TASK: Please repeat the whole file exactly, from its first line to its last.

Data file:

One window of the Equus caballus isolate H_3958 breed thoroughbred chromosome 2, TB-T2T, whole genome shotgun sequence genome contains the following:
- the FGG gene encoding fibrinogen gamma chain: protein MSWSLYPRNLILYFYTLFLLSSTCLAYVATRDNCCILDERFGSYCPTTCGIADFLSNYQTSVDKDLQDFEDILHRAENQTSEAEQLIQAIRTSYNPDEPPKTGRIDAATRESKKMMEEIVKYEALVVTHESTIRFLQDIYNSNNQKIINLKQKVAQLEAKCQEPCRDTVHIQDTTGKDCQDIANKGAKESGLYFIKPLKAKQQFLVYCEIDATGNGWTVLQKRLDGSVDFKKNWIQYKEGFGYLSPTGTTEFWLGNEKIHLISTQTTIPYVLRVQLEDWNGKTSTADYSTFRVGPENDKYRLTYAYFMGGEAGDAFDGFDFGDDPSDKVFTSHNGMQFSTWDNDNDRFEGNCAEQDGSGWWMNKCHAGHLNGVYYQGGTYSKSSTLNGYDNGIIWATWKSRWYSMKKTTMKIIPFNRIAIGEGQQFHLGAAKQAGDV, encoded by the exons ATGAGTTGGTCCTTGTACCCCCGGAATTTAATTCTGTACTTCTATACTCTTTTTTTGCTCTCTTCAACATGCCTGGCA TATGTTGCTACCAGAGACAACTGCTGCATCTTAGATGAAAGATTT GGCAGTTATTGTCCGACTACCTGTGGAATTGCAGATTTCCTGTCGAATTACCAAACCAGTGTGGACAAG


One window of the Equus caballus isolate H_3958 breed thoroughbred chromosome 2, TB-T2T, whole genome shotgun sequence genome contains the following:
- the FGG gene encoding fibrinogen gamma chain: protein MSWSLYPRNLILYFYTLFLLSSTCLAYVATRDNCCILDERFGSYCPTTCGIADFLSNYQTSVDKDLQDFEDILHRAENQTSEAEQLIQAIRTSYNPDEPPKTGRIDAATRESKKMMEEIVKYEALVVTHESTIRFLQDIYNSNNQKIINLKQKVAQLEAKCQEPCRDTVHIQDTTGKDCQDIANKGAKESGLYFIKPLKAKQQFLVYCEIDATGNGWTVLQKRLDGSVDFKKNWIQYKEGFGYLSPTGTTEFWLGNEKIHLISTQTTIPYVLRVQLEDWNGKTSTADYSTFRVGPENDKYRLTYAYFMGGEAGDAFDGFDFGDDPSDKVFTSHNGMQFSTWDNDNDRFEGNCAEQDGSGWWMNKCHAGHLNGVYYQGGTYSKSSTLNGYDNGIIWATWKSRWYSMKKTTMKIIPFNRIAIGEGQQFHLGAAKQAGDV, encoded by the exons ATGAGTTGGTCCTTGTACCCCCGGAATTTAATTCTGTACTTCTATACTCTTTTTTTGCTCTCTTCAACATGCCTGGCA TATGTTGCTACCAGAGACAACTGCTGCATCTTAGATGAAAGATTT GGCAGTTATTGTCCGACTACCTGTGGAATTGCAGATTTCCTGTCGAATTACCAAACCAGTGTGGACAAG